Life-Cycle Assessment Of Thermally-Modified Southern Pine Decking

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Life-Cycle Assessment Of Thermally-Modified Southern Pine Decking

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Thermally-modified wood is currently used for solid wood flooring, external cladding, and decking products, as it imparts advantageous properties, including attractive darker color, reduced equilibrium moisture content, reduction of mass, degradation of water-binding hemicelluloses, and elimination of many volatile organic compounds The result is a high-value, high-performing solid wood product with increased moisture resistance, decreased swelling and shrinkage due to weathering and atmospheric moisture changes, and increased resistance to degradation from rot-inducing fungi. Thermal modification can also reduce environmental impacts of wood products because it is an alternative to chemical preservatives, such as creosote, chromated copper arsenate (CCA), and acid copper chromate. While substantial life-cycle assessment (LCA)-developed environmental impact data exists for a wide range of wood products, there is little published data on the environmental impacts of thermally-modified wood. Thus, unsubstantiated claims on the performance of these products still exist. This study fills this knowledge gap by completing a comparative LCA of thermally-modified softwood exterior decking and ACQ-treated softwood exterior decking following International Organization for Standardization (ISO) 14040 and 14044 guidelines. This study reveals that the environmental impacts of thermally-modified wood decking, whether landfilled or incinerated at end-of-life, are very similar. The thermally-modified wood decking also has lower human health, resource use, and climate change impacts than landfilled ACQ-treated wood decking, but has lower water use impacts. The thermally-modified wood decking also has lower stratospheric ozone depletion, fine particulate matter formation, terrestrial acidification, terrestrial ecotoxicity, freshwater ecotoxicity, marine ecotoxicity, and mineral resource scarcity potential. This study also reveals that the production of softwood boards accounts for the largest portion of total impact in each impact category for both decking types. Manufacture of the ACQ preservative itself is the next largest contributor to the total impacts in each impact category for the ACQ-treated wood decking, while combustion of fuel oil for heating the thermal-modification equipment is the next largest contributor to the total impacts for the thermally-modified wood decking. This – and future – research helps thermally-modified wood manufacturers more effectively identify possible ways to improve the environmental profile of their manufacturing processes, which may allow retailers and distributors to more effectively market the products against competing alternatives.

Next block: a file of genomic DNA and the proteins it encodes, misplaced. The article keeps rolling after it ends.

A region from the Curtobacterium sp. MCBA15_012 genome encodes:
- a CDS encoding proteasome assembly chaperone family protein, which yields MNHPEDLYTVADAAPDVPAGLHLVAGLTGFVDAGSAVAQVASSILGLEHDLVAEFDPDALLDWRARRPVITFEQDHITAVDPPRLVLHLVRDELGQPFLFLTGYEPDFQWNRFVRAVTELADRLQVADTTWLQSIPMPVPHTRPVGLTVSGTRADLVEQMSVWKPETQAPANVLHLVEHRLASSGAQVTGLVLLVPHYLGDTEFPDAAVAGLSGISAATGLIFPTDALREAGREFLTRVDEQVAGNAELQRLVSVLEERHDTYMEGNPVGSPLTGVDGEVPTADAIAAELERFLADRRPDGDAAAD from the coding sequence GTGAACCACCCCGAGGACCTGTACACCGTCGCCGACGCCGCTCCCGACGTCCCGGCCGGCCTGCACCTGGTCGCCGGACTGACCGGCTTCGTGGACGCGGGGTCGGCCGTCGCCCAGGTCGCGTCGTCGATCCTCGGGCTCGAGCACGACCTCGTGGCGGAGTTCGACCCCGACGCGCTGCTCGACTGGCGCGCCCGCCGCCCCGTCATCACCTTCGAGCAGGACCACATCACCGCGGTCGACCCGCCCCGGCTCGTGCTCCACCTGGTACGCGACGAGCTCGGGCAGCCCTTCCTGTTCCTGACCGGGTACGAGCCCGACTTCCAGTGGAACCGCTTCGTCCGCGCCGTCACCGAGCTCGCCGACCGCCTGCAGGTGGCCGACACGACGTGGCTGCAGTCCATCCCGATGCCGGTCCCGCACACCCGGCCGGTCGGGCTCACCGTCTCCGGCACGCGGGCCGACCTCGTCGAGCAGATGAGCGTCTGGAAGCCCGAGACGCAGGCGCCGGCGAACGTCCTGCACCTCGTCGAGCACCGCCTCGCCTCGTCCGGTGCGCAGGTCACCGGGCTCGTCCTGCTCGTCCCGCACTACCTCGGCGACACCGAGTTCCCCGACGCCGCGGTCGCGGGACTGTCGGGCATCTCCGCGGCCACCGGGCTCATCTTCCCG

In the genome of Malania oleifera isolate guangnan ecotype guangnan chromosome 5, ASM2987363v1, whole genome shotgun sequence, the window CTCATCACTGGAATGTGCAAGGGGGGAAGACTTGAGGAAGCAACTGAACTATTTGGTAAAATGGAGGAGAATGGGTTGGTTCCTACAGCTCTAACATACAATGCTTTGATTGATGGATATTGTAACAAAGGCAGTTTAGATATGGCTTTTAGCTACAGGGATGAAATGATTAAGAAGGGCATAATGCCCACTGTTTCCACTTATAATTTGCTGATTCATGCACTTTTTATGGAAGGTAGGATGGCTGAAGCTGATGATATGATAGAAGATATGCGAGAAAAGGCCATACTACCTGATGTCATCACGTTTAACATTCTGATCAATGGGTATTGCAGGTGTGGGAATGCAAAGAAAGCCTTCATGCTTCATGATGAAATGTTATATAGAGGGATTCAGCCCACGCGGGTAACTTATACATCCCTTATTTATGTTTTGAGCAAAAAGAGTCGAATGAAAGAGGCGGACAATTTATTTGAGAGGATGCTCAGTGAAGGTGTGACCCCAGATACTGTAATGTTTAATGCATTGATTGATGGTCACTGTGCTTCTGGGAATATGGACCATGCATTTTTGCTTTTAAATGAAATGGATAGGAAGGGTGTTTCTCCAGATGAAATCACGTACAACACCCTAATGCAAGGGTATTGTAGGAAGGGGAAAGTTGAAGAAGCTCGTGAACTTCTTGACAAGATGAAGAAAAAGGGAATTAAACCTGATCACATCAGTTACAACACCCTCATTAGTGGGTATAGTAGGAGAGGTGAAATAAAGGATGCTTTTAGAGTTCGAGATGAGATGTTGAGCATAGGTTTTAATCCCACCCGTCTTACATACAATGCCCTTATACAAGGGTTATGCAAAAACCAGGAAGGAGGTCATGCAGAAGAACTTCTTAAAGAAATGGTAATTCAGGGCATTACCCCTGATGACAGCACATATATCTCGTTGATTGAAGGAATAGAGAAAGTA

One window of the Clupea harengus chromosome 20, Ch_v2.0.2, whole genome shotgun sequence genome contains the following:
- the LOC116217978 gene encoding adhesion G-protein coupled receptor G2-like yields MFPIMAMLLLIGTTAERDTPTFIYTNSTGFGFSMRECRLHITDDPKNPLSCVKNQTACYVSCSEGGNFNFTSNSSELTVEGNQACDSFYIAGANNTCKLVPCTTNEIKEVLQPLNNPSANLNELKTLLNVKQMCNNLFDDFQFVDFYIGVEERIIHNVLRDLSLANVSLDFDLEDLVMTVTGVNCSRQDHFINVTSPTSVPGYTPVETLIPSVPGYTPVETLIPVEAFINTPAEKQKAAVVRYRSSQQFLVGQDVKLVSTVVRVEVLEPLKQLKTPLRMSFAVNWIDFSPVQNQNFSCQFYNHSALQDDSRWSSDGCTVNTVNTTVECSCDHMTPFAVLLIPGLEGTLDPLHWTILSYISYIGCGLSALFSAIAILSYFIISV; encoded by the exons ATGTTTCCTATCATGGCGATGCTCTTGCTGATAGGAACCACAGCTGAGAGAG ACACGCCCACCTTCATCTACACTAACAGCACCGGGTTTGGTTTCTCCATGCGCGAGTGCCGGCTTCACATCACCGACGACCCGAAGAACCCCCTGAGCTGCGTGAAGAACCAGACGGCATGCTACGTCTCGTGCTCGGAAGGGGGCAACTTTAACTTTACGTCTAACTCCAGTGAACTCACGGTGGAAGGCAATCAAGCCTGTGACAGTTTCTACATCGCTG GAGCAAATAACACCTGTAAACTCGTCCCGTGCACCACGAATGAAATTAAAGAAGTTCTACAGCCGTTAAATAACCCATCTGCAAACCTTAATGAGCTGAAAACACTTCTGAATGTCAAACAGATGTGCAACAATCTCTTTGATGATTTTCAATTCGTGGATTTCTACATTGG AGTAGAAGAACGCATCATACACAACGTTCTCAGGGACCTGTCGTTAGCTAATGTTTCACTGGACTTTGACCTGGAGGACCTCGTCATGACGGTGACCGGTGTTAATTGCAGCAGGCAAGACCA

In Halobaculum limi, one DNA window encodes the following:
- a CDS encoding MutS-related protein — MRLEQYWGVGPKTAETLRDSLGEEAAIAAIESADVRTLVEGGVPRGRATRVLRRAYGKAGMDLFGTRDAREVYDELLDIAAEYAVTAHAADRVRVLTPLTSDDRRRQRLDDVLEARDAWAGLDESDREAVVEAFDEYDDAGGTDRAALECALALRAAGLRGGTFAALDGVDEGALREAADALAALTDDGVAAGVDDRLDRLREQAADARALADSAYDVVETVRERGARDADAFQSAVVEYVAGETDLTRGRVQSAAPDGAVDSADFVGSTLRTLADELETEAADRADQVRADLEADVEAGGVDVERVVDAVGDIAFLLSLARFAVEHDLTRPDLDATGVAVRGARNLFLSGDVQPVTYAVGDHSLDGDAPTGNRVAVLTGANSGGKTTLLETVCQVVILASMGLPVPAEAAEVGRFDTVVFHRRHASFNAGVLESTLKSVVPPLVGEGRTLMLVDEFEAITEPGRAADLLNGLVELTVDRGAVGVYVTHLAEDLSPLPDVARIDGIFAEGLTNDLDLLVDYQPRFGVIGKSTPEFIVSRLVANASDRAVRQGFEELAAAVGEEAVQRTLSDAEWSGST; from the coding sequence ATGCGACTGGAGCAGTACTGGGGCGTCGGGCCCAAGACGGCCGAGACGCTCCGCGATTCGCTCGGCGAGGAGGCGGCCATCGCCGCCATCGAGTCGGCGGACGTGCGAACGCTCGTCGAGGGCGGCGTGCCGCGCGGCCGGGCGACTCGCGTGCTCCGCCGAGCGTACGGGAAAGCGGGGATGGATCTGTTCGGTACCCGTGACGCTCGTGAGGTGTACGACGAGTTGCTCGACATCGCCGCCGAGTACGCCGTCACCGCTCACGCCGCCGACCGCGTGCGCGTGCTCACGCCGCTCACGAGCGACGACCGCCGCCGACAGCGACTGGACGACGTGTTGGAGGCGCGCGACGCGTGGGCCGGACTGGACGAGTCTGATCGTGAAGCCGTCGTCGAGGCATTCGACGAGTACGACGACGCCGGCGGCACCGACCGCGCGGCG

University of Minnesota M.S. thesis. May 2018. Major: Natural Resources Science and Management. Advisor: Jason Hill. 1 computer file (PDF); vi, 283 pages.

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Aro, Matthew. (2018). Life-Cycle Assessment Of Thermally-Modified Southern Pine Decking. Retrieved from the University Digital Conservancy,

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